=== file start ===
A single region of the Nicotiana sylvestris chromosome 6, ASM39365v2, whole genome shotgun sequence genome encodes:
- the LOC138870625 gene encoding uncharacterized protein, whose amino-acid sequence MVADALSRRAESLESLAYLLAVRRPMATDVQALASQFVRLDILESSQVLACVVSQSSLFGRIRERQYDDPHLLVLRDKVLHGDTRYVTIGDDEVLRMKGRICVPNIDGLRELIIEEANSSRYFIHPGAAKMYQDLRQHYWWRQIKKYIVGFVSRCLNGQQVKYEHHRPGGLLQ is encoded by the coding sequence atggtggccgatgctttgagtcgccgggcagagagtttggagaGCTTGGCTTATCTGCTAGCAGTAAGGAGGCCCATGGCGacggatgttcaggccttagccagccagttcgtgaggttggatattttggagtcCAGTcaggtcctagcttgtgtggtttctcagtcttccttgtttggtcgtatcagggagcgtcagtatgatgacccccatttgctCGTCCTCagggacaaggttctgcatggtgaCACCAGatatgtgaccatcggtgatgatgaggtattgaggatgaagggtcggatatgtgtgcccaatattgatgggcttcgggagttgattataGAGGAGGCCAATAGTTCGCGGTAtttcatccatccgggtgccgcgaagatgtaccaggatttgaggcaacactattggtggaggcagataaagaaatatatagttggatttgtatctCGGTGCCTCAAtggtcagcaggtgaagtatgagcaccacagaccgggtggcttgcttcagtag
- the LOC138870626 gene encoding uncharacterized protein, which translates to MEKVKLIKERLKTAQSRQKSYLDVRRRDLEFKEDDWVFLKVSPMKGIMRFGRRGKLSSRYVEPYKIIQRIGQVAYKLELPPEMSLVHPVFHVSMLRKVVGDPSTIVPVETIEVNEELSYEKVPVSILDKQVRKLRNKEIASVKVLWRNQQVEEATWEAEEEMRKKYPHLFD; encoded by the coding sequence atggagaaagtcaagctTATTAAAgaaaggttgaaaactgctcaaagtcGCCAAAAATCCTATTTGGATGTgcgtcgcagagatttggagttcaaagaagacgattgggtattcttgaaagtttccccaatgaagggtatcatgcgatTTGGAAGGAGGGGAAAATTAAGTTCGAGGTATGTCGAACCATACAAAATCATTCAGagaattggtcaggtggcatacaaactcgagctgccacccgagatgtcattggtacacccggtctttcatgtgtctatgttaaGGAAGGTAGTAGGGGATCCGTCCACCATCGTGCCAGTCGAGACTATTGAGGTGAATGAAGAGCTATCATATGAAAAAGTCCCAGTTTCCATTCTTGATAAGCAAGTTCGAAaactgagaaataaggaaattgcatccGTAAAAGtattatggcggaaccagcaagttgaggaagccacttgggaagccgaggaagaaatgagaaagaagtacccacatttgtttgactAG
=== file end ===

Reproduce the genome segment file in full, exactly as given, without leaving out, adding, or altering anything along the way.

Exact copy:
A single region of the Nicotiana sylvestris chromosome 6, ASM39365v2, whole genome shotgun sequence genome encodes:
- the LOC138870625 gene encoding uncharacterized protein, whose amino-acid sequence MVADALSRRAESLESLAYLLAVRRPMATDVQALASQFVRLDILESSQVLACVVSQSSLFGRIRERQYDDPHLLVLRDKVLHGDTRYVTIGDDEVLRMKGRICVPNIDGLRELIIEEANSSRYFIHPGAAKMYQDLRQHYWWRQIKKYIVGFVSRCLNGQQVKYEHHRPGGLLQ is encoded by the coding sequence atggtggccgatgctttgagtcgccgggcagagagtttggagaGCTTGGCTTATCTGCTAGCAGTAAGGAGGCCCATGGCGacggatgttcaggccttagccagccagttcgtgaggttggatattttggagtcCAGTcaggtcctagcttgtgtggtttctcagtcttccttgtttggtcgtatcagggagcgtcagtatgatgacccccatttgctCGTCCTCagggacaaggttctgcatggtgaCACCAGatatgtgaccatcggtgatgatgaggtattgaggatgaagggtcggatatgtgtgcccaatattgatgggcttcgggagttgattataGAGGAGGCCAATAGTTCGCGGTAtttcatccatccgggtgccgcgaagatgtaccaggatttgaggcaacactattggtggaggcagataaagaaatatatagttggatttgtatctCGGTGCCTCAAtggtcagcaggtgaagtatgagcaccacagaccgggtggcttgcttcagtag
- the LOC138870626 gene encoding uncharacterized protein, which translates to MEKVKLIKERLKTAQSRQKSYLDVRRRDLEFKEDDWVFLKVSPMKGIMRFGRRGKLSSRYVEPYKIIQRIGQVAYKLELPPEMSLVHPVFHVSMLRKVVGDPSTIVPVETIEVNEELSYEKVPVSILDKQVRKLRNKEIASVKVLWRNQQVEEATWEAEEEMRKKYPHLFD; encoded by the coding sequence atggagaaagtcaagctTATTAAAgaaaggttgaaaactgctcaaagtcGCCAAAAATCCTATTTGGATGTgcgtcgcagagatttggagttcaaagaagacgattgggtattcttgaaagtttccccaatgaagggtatcatgcgatTTGGAAGGAGGGGAAAATTAAGTTCGAGGTATGTCGAACCATACAAAATCATTCAGagaattggtcaggtggcatacaaactcgagctgccacccgagatgtcattggtacacccggtctttcatgtgtctatgttaaGGAAGGTAGTAGGGGATCCGTCCACCATCGTGCCAGTCGAGACTATTGAGGTGAATGAAGAGCTATCATATGAAAAAGTCCCAGTTTCCATTCTTGATAAGCAAGTTCGAAaactgagaaataaggaaattgcatccGTAAAAGtattatggcggaaccagcaagttgaggaagccacttgggaagccgaggaagaaatgagaaagaagtacccacatttgtttgactAG